So, the house across the alley from us has been a rental property ever since the elderly couple who lived there moved out and sold it off about a decade ago. It's gone through a couple of families (generally pretty congenial) until a few months ago when the most recent set of renters moved out. (I think that was because the owner had raised the rate.)

The time since has been... weird. For a while the house was just sitting empty. Then, starting a few weeks back, we had people going in and out through the garage, and producing a lot of trash in the bins. Mostly, it looked like they were just fixing the place up, though there was an odd moment where there were people inside and a minivan parked in the (open) garage, honking for/at them.

For the last week, the house has been sitting there empty with the garage door open. Which, even in our very-low-crime neighborhood, is odd.

Then last night at about 8:30, there was a large truck in the alley, which I didn't get a very good look at; I thought at the time that it might be a moving van. There was also a car parked on one side of the garage (which I also didn't get a very good look at) and a second car parked in the driveway in front of it, effectively blocking it in. The car in the driveway has one of those car covers on it, though it was either thrown on hastily or it was designed to cover an entirely different vehicle. I honestly didn't pay that much attention to it, mostly because aside from the large truck beeping loudly when it backed up, there wasn't any reason to. I mean, yeah, that seemed a little late to be trying to move in, but that kind of thing does happen.

Except that about 10:30, I heard the large motor and the beeping again, and opened the back gate to find that a very large tow truck was in my driveway, apparently trying to angle itself to deliver a car to the house across the alley. I bent down to inspect the license plate on the truck, which was when another guy (not the driver) came across the alley and half-shouted some sort of defensive explanation about how the tow truck hadn't hit my garage door. I asked him what it was doing here at this time of night, and he said he was moving in. (I was dubious but didn't contradict him.) I told him that the thing was awfully loud, and that I had school-age children asleep inside, and that he should finish this up.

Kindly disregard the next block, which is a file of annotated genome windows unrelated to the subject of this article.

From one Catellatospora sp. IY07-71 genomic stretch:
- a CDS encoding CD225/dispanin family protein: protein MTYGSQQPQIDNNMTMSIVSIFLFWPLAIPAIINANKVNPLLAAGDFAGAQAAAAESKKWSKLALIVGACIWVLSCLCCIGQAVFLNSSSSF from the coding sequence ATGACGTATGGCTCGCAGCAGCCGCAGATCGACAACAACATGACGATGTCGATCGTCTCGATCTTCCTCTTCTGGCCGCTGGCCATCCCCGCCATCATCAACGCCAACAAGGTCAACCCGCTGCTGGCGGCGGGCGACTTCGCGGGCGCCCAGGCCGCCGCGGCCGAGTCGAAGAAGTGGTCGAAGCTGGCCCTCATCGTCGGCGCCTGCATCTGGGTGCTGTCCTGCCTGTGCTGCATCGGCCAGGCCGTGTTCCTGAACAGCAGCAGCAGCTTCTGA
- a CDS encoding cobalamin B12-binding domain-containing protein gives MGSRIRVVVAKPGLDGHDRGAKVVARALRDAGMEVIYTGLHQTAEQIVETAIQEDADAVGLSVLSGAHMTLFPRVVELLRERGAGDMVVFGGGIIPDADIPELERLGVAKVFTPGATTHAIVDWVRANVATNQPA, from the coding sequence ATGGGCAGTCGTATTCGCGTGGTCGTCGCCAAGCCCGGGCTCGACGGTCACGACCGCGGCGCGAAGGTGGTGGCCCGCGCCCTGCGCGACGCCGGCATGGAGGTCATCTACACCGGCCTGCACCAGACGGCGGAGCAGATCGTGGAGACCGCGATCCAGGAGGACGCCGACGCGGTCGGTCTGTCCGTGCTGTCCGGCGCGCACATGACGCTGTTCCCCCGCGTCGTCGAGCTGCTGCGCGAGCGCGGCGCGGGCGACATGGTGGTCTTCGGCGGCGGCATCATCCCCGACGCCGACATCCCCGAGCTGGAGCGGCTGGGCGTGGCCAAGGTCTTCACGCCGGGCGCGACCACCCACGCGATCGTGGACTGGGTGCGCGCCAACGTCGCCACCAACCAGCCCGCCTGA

So... that took until about 11:00, by which point I was increasing suspicious that something nefarious was going on, so I went outside again. I got out there to find the guy (who's "moving in") directing the tow truck in how to get angled so it could drive back out of the alley without hitting any of the various obstacles around it (fences, electricity exchange, etc.) Now, I'm sure the driver needed the help, what with trying to drive a ridiculously oversized tow truck (this is the kind of thing where the card actually rides up the bed of the truck, which can tilt down to be a ramp) in a suburban alley... but Guy Moving In was shouting directions to him by name ("Angle left, Michael!" "Okay, you're clear Michael!"), which seems a bit odd if you've simply hired someone to transport your vehicles for you. (And why would you transport them that way in the first place???) Then, once the truck was properly lined up and it drove off down the alley, he apparently hopped into yet another car and drove off after it.

The house itself doesn't look ready to be inhabited. There's little if any furniture, and there's still some stuff visible on the floor through the living room windows - looks like a pile of pulled-up carpeting or something similar. But now the garage door is closed (at last) with two cars presumably inside and a third (covered) car parked outside.

Now, maybe in a couple of days he'll get settled in and he'll turn out to just be a guy who collects cars and owns a towing company, and we'll find that Michael was one of his employees who got commandeered to help the boss move.


But the whole thing looks dodgy as hell right now.